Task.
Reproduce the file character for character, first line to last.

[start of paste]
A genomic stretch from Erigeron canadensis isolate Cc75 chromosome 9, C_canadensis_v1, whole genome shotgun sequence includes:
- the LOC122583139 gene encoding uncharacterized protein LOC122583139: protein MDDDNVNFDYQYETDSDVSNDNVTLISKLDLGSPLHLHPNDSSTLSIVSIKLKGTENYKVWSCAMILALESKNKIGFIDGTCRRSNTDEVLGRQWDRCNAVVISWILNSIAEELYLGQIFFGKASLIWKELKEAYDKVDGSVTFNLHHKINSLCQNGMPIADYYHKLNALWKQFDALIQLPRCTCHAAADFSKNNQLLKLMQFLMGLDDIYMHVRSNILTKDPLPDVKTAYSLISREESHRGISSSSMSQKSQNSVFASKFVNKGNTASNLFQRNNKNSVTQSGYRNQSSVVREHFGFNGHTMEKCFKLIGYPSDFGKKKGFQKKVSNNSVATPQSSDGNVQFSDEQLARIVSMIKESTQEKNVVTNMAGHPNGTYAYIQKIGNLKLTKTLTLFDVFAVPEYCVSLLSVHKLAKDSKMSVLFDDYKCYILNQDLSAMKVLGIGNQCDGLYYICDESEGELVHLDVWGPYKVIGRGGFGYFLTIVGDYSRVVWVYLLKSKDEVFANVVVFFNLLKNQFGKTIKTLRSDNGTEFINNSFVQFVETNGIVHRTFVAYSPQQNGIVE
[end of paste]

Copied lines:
A genomic stretch from Erigeron canadensis isolate Cc75 chromosome 9, C_canadensis_v1, whole genome shotgun sequence includes:
- the LOC122583139 gene encoding uncharacterized protein LOC122583139: protein MDDDNVNFDYQYETDSDVSNDNVTLISKLDLGSPLHLHPNDSSTLSIVSIKLKGTENYKVWSCAMILALESKNKIGFIDGTCRRSNTDEVLGRQWDRCNAVVISWILNSIAEELYLGQIFFGKASLIWKELKEAYDKVDGSVTFNLHHKINSLCQNGMPIADYYHKLNALWKQFDALIQLPRCTCHAAADFSKNNQLLKLMQFLMGLDDIYMHVRSNILTKDPLPDVKTAYSLISREESHRGISSSSMSQKSQNSVFASKFVNKGNTASNLFQRNNKNSVTQSGYRNQSSVVREHFGFNGHTMEKCFKLIGYPSDFGKKKGFQKKVSNNSVATPQSSDGNVQFSDEQLARIVSMIKESTQEKNVVTNMAGHPNGTYAYIQKIGNLKLTKTLTLFDVFAVPEYCVSLLSVHKLAKDSKMSVLFDDYKCYILNQDLSAMKVLGIGNQCDGLYYICDESEGELVHLDVWGPYKVIGRGGFGYFLTIVGDYSRVVWVYLLKSKDEVFANVVVFFNLLKNQFGKTIKTLRSDNGTEFINNSFVQFVETNGIVHRTFVAYSPQQNGIVE